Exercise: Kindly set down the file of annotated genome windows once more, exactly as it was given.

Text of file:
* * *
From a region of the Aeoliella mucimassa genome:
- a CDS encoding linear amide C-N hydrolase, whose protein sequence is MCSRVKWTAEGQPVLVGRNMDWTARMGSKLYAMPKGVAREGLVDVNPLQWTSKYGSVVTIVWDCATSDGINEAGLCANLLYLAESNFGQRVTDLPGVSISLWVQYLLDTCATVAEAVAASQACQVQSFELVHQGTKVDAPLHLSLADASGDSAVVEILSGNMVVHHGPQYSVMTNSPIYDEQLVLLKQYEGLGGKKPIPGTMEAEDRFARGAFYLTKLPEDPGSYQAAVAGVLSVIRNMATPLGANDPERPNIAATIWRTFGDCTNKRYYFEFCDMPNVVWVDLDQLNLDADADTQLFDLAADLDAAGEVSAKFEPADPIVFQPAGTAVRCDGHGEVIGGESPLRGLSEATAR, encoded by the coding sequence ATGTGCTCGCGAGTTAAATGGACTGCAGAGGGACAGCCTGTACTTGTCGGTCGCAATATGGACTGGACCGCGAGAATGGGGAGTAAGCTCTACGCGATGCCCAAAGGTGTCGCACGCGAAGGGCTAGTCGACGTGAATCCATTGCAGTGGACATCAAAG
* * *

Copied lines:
From a region of the Aeoliella mucimassa genome:
- a CDS encoding linear amide C-N hydrolase, whose protein sequence is MCSRVKWTAEGQPVLVGRNMDWTARMGSKLYAMPKGVAREGLVDVNPLQWTSKYGSVVTIVWDCATSDGINEAGLCANLLYLAESNFGQRVTDLPGVSISLWVQYLLDTCATVAEAVAASQACQVQSFELVHQGTKVDAPLHLSLADASGDSAVVEILSGNMVVHHGPQYSVMTNSPIYDEQLVLLKQYEGLGGKKPIPGTMEAEDRFARGAFYLTKLPEDPGSYQAAVAGVLSVIRNMATPLGANDPERPNIAATIWRTFGDCTNKRYYFEFCDMPNVVWVDLDQLNLDADADTQLFDLAADLDAAGEVSAKFEPADPIVFQPAGTAVRCDGHGEVIGGESPLRGLSEATAR, encoded by the coding sequence ATGTGCTCGCGAGTTAAATGGACTGCAGAGGGACAGCCTGTACTTGTCGGTCGCAATATGGACTGGACCGCGAGAATGGGGAGTAAGCTCTACGCGATGCCCAAAGGTGTCGCACGCGAAGGGCTAGTCGACGTGAATCCATTGCAGTGGACATCAAAG